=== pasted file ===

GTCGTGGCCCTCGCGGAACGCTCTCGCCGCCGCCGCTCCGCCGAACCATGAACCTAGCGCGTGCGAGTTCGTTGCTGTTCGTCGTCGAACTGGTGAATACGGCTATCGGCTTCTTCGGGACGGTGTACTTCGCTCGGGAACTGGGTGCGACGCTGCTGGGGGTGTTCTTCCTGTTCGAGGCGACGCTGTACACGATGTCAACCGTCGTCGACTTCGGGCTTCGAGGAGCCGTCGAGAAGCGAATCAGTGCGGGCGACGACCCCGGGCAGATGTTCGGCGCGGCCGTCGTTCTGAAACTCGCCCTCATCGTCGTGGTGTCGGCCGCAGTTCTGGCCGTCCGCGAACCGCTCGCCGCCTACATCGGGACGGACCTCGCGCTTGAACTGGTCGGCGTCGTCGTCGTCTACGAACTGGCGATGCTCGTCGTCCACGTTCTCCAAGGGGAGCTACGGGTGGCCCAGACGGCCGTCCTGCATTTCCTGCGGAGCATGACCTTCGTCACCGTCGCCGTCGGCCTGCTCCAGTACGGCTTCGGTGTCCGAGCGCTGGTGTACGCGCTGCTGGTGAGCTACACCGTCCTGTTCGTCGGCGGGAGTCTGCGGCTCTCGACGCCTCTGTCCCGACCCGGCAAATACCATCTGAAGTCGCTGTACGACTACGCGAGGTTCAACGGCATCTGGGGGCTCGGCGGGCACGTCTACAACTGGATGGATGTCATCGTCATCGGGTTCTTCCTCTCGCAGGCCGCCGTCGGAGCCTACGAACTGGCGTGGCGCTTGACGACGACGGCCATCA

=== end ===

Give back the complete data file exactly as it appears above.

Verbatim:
GTCGTGGCCCTCGCGGAACGCTCTCGCCGCCGCCGCTCCGCCGAACCATGAACCTAGCGCGTGCGAGTTCGTTGCTGTTCGTCGTCGAACTGGTGAATACGGCTATCGGCTTCTTCGGGACGGTGTACTTCGCTCGGGAACTGGGTGCGACGCTGCTGGGGGTGTTCTTCCTGTTCGAGGCGACGCTGTACACGATGTCAACCGTCGTCGACTTCGGGCTTCGAGGAGCCGTCGAGAAGCGAATCAGTGCGGGCGACGACCCCGGGCAGATGTTCGGCGCGGCCGTCGTTCTGAAACTCGCCCTCATCGTCGTGGTGTCGGCCGCAGTTCTGGCCGTCCGCGAACCGCTCGCCGCCTACATCGGGACGGACCTCGCGCTTGAACTGGTCGGCGTCGTCGTCGTCTACGAACTGGCGATGCTCGTCGTCCACGTTCTCCAAGGGGAGCTACGGGTGGCCCAGACGGCCGTCCTGCATTTCCTGCGGAGCATGACCTTCGTCACCGTCGCCGTCGGCCTGCTCCAGTACGGCTTCGGTGTCCGAGCGCTGGTGTACGCGCTGCTGGTGAGCTACACCGTCCTGTTCGTCGGCGGGAGTCTGCGGCTCTCGACGCCTCTGTCCCGACCCGGCAAATACCATCTGAAGTCGCTGTACGACTACGCGAGGTTCAACGGCATCTGGGGGCTCGGCGGGCACGTCTACAACTGGATGGATGTCATCGTCATCGGGTTCTTCCTCTCGCAGGCCGCCGTCGGAGCCTACGAACTGGCGTGGCGCTTGACGACGACGGCCATCA